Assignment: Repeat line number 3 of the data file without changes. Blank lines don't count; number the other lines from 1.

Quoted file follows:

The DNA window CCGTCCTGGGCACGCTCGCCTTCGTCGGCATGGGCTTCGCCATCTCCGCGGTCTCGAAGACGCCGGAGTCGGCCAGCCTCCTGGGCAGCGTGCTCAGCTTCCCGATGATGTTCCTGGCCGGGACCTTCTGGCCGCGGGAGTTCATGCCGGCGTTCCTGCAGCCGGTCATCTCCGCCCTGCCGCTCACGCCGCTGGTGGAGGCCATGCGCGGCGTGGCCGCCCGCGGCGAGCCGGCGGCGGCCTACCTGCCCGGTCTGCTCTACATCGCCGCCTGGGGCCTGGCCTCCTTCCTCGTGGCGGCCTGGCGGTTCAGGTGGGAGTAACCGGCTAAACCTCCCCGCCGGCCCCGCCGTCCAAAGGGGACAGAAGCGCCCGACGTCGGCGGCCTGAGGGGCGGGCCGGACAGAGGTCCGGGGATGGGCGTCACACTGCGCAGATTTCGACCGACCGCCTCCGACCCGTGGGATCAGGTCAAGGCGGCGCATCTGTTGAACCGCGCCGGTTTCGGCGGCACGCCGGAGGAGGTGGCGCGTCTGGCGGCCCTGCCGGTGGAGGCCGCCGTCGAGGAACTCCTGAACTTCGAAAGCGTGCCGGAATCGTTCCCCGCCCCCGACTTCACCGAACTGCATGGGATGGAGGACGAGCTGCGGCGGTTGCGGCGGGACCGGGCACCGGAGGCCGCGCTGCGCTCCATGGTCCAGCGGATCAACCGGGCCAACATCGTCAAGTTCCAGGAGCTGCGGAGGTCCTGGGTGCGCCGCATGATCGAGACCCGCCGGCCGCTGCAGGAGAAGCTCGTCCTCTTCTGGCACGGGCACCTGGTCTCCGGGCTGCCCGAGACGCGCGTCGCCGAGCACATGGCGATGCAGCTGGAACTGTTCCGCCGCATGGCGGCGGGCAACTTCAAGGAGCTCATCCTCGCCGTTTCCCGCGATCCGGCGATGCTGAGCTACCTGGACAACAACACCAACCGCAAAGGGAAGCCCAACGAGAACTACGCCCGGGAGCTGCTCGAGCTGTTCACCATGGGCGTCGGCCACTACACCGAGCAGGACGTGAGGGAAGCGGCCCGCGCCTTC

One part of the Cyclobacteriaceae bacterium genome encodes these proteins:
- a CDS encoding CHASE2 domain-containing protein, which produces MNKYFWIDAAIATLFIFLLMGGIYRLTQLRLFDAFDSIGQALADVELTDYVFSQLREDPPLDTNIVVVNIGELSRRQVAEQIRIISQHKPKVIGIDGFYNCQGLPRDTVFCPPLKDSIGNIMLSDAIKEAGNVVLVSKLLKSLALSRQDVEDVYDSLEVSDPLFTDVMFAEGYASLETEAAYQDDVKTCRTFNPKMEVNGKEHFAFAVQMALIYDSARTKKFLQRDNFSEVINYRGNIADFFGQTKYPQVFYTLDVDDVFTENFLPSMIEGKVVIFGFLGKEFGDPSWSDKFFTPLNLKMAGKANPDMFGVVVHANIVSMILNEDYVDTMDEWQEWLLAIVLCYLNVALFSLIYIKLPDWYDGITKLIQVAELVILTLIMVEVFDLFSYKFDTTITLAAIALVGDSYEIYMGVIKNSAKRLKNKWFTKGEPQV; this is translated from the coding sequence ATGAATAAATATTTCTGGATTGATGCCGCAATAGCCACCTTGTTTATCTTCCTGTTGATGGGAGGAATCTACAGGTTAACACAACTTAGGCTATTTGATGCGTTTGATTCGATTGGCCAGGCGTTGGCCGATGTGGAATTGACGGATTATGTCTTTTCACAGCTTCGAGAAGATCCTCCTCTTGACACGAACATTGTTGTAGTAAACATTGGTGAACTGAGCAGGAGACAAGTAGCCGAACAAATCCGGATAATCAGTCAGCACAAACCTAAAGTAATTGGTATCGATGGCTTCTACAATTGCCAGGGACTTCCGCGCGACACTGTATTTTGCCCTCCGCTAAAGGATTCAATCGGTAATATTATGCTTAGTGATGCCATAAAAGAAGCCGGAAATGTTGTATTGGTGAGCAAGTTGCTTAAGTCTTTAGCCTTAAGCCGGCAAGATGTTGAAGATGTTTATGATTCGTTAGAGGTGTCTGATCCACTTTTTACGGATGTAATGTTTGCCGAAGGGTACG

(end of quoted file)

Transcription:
- a CDS encoding CHASE2 domain-containing protein, which produces MNKYFWIDAAIATLFIFLLMGGIYRLTQLRLFDAFDSIGQALADVELTDYVFSQLREDPPLDTNIVVVNIGELSRRQVAEQIRIISQHKPKVIGIDGFYNCQGLPRDTVFCPPLKDSIGNIMLSDAIKEAGNVVLVSKLLKSLALSRQDVEDVYDSLEVSDPLFTDVMFAEGYASLETEAAYQDDVKTCRTFNPKMEVNGKEHFAFAVQMALIYDSARTKKFLQRDNFSEVINYRGNIADFFGQTKYPQVFYTLDVDDVFTENFLPSMIEGKVVIFGFLGKEFGDPSWSDKFFTPLNLKMAGKANPDMFGVVVHANIVSMILNEDYVDTMDEWQEWLLAIVLCYLNVALFSLIYIKLPDWYDGITKLIQVAELVILTLIMVEVFDLFSYKFDTTITLAAIALVGDSYEIYMGVIKNSAKRLKNKWFTKGEPQV; this is translated from the coding sequence ATGAATAAATATTTCTGGATTGATGCCGCAATAGCCACCTTGTTTATCTTCCTGTTGATGGGAGGAATCTACAGGTTAACACAACTTAGGCTATTTGATGCGTTTGATTCGATTGGCCAGGCGTTGGCCGATGTGGAATTGACGGATTATGTCTTTTCACAGCTTCGAGAAGATCCTCCTCTTGACACGAACATTGTTGTAGTAAACATTGGTGAACTGAGCAGGAGACAAGTAGCCGAACAAATCCGGATAATCAGTCAGCACAAACCTAAAGTAATTGGTATCGATGGCTTCTACAATTGCCAGGGACTTCCGCGCGACACTGTATTTTGCCCTCCGCTAAAGGATTCAATCGGTAATATTATGCTTAGTGATGCCATAAAAGAAGCCGGAAATGTTGTATTGGTGAGCAAGTTGCTTAAGTCTTTAGCCTTAAGCCGGCAAGATGTTGAAGATGTTTATGATTCGTTAGAGGTGTCTGATCCACTTTTTACGGATGTAATGTTTGCCGAAGGGTACG